11 March 2013

Confessions: When Sciences Trumps Faith

Nearly a year ago, a patient came to see me for a pair of crutches.  He had a low level, incomplete spinal cord injury.  That means he could feel pressure in some parts of his legs and light touch in others . . . he could walk, sort of.

His gait pattern was by no means worthy of the runway, but he was able to get from here to there with significant effort.  Our hospital director had met him at a church about an hour away, and upon seeing his terrible, heavy, homemade 'crutches', promised the man a new pair if he could get himself to our hospital.

The man arrived the following day.

It had been two years since his injury.  He had been traveling on the road between the capital city and BurkinaFaso, one of our western neighbors, when the bushtaxi he was in was pulled over by bandits.  They made everyone exit the vehicle, stealing all their money, and they beat this poor man, breaking his back.

He spent many months holed up in the national hospital and was finally sent on his way, full of hope that God would soon heal his body.

Fast forward two years . . . and this gentle man is test driving his new crutches in my office.

'When will God heal me?' he asked.

'I'm sorry??' I asked, confused as to why he believed his spinal cord would heal.

'I've been praying everyday for two years that God would heal my legs so that I can walk again, but why hasn't He answered?'

I stared at him.  No one had ever told him.

'When will I be able to walk normally and work my fields again?'  He pressed me for answer.  'Why isn't God healing me?'

Grief is not experienced only when a loved one dies.  There is a profound sorrow that comes with the loss of function . . . and it is indescribable.

As I explained the nature of a spinal cord injury, I was forced to tell my patient, as he sat alone in my office with his support system an hour away, that, no, he would never walk normally again.

'But what if I pray for a miracle?  If God does a miracle, can't I walk again?'

'Well . . .' I hesitated, 'Yes . . . I suppose God could do a miracle . . . .'  And I stopped.  I'm a missionary after all, I have to say God can do miracles.  But I stopped because I didn't believe He would.

I've seen miracles in Galmi . . . but a two year old spinal cord injury??  I couldn't believe it.

I wish I was writing to tell you that this man came back into the therapy gym today, crutch-free and limp-less . . . but he hasn't.  And I still don't believe he ever will.

Instead, earlier this week I had to tell another man that he would never walk again . . . a young man whose life was altered over a year ago from a car accident which resulted in a brain injury, that left him impaired physically and cognitively.

'But when will God heal him?' his brother asked.  'When will he walk again?'

'He won't.'

There is a deafening silence that comes as the truth sinks in.

In a culture where 'no' is not said outright . . . but in a roundabout, indirect sort of way . . . I couldn't find another way to say it.  I had no hope to offer . . . because I know the body and I know the way it heals.

But, shouldn't I know God too?  And the belief that He is still in the business of working miracles?  But the reality is, I'm just like those disciples in the boat with Jesus . . . the wind and waves pick up and I'm so confident that science is predictable, I know shipwreck is inevitable.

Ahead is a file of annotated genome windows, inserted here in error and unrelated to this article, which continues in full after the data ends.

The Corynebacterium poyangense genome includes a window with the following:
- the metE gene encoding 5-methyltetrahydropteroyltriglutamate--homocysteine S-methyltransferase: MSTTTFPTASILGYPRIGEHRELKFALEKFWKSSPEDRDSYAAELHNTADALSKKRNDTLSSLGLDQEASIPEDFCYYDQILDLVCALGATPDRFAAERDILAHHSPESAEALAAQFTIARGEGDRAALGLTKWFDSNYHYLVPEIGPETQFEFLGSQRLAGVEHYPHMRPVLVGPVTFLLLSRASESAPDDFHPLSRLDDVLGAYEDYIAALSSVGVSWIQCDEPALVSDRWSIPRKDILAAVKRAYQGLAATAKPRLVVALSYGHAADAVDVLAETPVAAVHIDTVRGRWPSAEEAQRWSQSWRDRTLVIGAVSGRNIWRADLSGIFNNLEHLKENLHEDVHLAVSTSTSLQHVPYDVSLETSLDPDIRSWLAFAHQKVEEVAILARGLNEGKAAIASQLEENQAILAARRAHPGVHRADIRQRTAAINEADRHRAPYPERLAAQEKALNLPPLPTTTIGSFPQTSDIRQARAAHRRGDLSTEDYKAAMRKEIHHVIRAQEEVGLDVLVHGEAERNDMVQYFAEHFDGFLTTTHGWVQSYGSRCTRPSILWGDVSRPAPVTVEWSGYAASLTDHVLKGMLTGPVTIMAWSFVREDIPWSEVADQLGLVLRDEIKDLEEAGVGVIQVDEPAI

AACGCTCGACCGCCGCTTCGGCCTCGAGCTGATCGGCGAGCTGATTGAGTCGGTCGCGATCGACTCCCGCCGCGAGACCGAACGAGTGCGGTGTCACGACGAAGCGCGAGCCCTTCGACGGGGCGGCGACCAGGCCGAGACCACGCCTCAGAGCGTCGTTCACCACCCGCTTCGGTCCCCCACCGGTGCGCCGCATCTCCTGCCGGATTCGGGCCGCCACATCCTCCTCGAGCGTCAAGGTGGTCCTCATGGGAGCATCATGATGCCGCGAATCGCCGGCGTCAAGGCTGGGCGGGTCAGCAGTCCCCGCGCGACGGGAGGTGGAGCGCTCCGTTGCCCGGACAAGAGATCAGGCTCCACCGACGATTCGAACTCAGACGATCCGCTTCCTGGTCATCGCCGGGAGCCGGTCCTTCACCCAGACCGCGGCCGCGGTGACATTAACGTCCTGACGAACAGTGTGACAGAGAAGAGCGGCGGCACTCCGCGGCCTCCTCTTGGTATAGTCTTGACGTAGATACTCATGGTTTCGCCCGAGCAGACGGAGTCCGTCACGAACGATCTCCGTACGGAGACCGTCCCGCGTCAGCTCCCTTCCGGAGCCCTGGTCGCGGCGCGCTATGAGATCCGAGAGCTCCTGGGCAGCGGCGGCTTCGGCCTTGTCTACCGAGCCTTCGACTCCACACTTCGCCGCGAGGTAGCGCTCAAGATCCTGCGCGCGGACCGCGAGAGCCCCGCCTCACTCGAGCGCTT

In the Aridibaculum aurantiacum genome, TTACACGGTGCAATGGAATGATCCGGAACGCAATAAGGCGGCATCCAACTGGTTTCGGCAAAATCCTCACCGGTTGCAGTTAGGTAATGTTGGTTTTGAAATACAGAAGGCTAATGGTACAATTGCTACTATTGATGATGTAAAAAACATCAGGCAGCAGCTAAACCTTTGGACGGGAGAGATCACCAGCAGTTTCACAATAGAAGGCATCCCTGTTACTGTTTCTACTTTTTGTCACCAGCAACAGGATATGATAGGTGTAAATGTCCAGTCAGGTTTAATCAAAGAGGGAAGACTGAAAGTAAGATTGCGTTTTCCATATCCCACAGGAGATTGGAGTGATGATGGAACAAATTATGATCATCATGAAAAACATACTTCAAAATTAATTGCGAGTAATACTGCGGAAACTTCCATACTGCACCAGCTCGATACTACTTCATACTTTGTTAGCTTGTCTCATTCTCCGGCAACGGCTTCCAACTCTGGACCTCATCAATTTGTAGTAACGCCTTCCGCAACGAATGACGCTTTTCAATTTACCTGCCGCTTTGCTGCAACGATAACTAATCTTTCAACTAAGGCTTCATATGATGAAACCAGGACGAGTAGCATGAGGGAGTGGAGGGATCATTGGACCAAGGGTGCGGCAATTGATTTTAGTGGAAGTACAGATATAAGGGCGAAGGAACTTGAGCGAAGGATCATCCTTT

And instead of crying out to Jesus, ready to hear 'PEACE!  BE STILL' as the sea obeys His commands, I lack the capacity to offer genuine hope because I find myself tossing on the waves of doubt that the Man of Sorrows is capable of doing the impossible.

So tonight I am left pondering if He could tell a man in Capernaum 'GET UP AND WALK' why am I full of doubt that it could happen again, only this time, in Galmi?


BARB said...

We are in the middle of an all-church Bible study on the book of Luke and have just been processing Luke 7 and 8 where Jesus is healing and teaching about who He is and what he came to do. He obviously CAN heal people, but it appears that in our modern times, those "sensational miracles" do not often happen, and are not promised us. In Biblical times, they were meant to be both a means of demonstrating Jesus' knowledge of and compassion toward humanity, as well as to compel people to hear Him and bring others to see Him as God. The miracles were also a way to communicate spiritual truths. In my opinion, it is difficult enough for Christians to understand and accept that God wants to build our character and our relationship with Him more than he wants to "rebuild" our bodies, but we all pray for miracles as a way of acknowledging He CAN do this. So I can imagine that it is very disheartening for a non-believer, a seeker, or a new believer to accept that God's real healing might be slower and happen in his heart and not his body. I will pray for your communication and your strength and appreciate your decision to not offer false hope in a "false God." Love you, Deb, and the work you are doing! BARB

Leah Long said...

Check out the sermon from Sunday: http://vimeo.com/channels/aacsermons and choose Brian Episcopo's "Ingredients of faith." I hear ya--I'm the disciple saying, "Yeah, boat's gonna sink." I'm not the leper just earlier in the chapter who says, "I know you can do it; I'm just asking if you're willing." I'm not the centurion just after that saying, "I came to you, but you don't have to come to my house! Just say the word."

soph said...

When will he walk again? In the new creation, when Jesus returns, restores our physical bodies, when there will be no more grief, no more crying, no more pain. This is the hope we live for! that's why we pray 'Come Lord Jesus, Come!'